Philosophy in Practice | Cape Town


QA 27. (Jan 11) The philosopher queen gets her gruntle back

QA 27. (Jan 11) The philosopher queen gets her gruntle back

  • Posted by Helen Douglas
  • On January 21, 2011
  • cranky, disgruntled, Freud, Heidegger, mental states, philosophical counselling, projection, self-assertion

(or A taste of my own medicine)

* A small taste for those who have wondered how philosophical counselling/practice works. You might notice the constant inter-play of feelings, words, images and ideas, and how different strategies are utilised.

Disgruntled, grumpy, ugh. A smuttering dissatisfaction, all the more annoying for its sheer pettiness. Objectless but fidgety, ennui with ants in its pants. Ugh. What to do?

Assert your will, why don’t you? (I tell myself.) Spring into action. Just do it! This is a discontent with the present, its unbearable overwhelming immobilised presentness. As if your car had broken down in some god-forsaken one-horse town and there’s no help ’til Tuesday. With any luck, you’re in a bad movie. What wouldn’t you give for zombies with chainsaws now? Little Miss Crankyboots wants some entertainment, some distraction, someone to cajole her out of this funky misery. She’s settling into it now, dressing it up with little touches of stubbornness, spite and resentment. Will gives way to wilfulness. Ugh. (But one could almost laugh.)

Actually, I’m generally not big on willpower. (Being your own boss is also being your own wage slave. Who needs it?)  Reason might work better. How’s this… This disgrunt is just a transient mental state. It has come upon me out of the blue and into the blue it shall surely return. I could simply endure it, shove it in my back pocket, occupy myself with mindless chores. Then when the mood has passed, at least the bed will be made, the floors swept and the toilet bowl sparkling… But still, ugh. Not good enough.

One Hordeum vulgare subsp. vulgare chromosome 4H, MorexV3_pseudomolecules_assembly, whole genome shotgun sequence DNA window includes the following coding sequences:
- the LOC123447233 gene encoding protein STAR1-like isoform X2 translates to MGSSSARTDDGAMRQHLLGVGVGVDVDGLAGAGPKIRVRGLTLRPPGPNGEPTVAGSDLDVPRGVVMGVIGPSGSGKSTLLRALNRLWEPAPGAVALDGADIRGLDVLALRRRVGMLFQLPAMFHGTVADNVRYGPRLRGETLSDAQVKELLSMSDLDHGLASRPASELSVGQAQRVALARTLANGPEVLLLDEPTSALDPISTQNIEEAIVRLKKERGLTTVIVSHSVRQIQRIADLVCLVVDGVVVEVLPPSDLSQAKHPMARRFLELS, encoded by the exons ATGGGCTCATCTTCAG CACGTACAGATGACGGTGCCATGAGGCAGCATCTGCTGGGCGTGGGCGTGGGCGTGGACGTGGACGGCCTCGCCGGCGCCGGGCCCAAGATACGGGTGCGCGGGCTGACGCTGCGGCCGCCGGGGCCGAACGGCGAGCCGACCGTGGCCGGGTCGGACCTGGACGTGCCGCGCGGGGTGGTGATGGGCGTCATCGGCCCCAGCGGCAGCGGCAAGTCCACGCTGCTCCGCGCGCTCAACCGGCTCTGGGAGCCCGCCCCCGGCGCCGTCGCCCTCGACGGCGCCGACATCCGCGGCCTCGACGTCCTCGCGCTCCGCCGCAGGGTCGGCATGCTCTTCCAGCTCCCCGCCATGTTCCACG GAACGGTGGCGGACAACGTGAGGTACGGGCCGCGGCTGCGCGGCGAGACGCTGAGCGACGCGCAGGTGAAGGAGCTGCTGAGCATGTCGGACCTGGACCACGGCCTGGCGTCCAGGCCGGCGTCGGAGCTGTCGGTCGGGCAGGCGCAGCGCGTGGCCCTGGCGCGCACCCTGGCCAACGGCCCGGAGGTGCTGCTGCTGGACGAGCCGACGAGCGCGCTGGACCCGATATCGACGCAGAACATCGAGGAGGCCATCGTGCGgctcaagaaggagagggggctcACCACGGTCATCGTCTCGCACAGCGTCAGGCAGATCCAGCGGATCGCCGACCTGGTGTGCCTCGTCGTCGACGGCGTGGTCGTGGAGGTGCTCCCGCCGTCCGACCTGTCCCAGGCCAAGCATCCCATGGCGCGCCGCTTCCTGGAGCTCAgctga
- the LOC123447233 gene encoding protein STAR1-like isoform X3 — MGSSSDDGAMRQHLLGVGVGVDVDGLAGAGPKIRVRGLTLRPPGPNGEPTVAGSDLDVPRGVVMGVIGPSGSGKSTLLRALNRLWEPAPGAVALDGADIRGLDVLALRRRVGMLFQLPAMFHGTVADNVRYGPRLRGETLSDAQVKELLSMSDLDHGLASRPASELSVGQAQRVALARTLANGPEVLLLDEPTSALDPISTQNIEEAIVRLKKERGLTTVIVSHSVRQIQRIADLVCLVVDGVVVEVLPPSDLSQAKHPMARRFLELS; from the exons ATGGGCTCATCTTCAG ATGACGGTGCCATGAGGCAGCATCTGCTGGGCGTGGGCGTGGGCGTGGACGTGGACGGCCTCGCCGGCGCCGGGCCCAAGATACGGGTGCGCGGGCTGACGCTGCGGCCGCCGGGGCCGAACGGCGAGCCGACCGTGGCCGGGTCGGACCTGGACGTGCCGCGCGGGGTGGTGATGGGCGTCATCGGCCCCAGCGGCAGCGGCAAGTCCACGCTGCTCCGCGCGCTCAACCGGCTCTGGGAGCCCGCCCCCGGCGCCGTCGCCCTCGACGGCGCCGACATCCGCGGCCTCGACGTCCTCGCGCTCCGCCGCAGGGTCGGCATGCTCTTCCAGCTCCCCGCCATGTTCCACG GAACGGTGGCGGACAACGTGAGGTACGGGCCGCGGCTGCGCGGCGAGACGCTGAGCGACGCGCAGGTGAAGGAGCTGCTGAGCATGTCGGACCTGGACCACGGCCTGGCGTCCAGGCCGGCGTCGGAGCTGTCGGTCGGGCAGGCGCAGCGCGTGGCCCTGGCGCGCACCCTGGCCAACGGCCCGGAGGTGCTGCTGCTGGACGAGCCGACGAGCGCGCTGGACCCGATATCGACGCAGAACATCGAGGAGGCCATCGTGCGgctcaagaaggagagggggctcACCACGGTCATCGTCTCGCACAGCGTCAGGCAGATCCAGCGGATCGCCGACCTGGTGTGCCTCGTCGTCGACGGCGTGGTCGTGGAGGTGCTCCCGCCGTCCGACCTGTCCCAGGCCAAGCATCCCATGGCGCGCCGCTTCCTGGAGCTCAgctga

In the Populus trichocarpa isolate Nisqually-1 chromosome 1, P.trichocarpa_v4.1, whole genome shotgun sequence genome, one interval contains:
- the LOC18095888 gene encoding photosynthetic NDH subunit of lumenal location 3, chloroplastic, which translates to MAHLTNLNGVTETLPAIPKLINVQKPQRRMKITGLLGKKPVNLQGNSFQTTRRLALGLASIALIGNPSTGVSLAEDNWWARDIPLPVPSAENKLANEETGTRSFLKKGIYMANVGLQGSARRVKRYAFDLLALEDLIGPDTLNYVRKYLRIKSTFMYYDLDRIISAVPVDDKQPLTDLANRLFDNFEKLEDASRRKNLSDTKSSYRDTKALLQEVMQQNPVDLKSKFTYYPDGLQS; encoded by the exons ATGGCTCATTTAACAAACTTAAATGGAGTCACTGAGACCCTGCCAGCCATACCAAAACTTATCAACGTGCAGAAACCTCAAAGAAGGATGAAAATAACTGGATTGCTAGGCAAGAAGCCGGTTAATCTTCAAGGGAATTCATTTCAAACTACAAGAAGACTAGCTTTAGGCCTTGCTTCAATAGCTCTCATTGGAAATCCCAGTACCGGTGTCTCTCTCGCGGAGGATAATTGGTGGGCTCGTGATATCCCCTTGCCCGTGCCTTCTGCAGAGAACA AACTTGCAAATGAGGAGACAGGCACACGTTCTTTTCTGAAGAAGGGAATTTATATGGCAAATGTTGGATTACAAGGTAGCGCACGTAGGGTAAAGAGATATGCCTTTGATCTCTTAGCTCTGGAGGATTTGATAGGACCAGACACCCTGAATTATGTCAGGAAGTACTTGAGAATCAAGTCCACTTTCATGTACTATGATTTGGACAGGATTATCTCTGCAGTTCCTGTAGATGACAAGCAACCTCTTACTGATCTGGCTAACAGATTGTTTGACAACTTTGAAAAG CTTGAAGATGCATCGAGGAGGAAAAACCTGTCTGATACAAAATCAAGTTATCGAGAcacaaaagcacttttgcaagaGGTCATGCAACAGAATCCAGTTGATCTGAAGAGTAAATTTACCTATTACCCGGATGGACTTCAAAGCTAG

This state has a weird energy. It only knows what it doesn’t want — and it doesn’t want this. It wants something else. What? Who knows? Just go! There’s a neurotic edge: a bit of fright, some meanness, a big dollop of impatience. Nasty. The Tao Te Ching has it right, as usual: “there is no greater disaster than discontent.” And then the neighbours’ dogs start to yap and their children to squall and how annoying is that! Shut up already! Ah, projection. As Freud would say, I’m relocating the trouble in here out there. Another attempt not to be here now. (Which also seems pretty funny, once I notice it.)

But once I notice it, the word “projection” holds a key. Heidegger used it in a completely different way, suggesting that we humans “project” ourselves – throw ourselves – into our future possibilities. And a “project” is also a piece of work. Well, at the moment, I find myself somewhat between projects. There’s no pressing deadlines. Nothing to pull or push me forward. Nothing demanding my attention. I’m just stuck here. Stuck in the middle with me. Ugh.

Aha! Now I can see my mistake. There’s actually nothing wrong with this situation; it’s just unfamiliar. Instead of anxious, I could feel relieved. Instead of rushing out, I could welcome a bit of stillness, take the time to be aware of the world going on, and of me going on as well. To attend to reality with the proper measure of patience and curiosity. Surprisingly, it feels something like freedom, something like grace. Ah!



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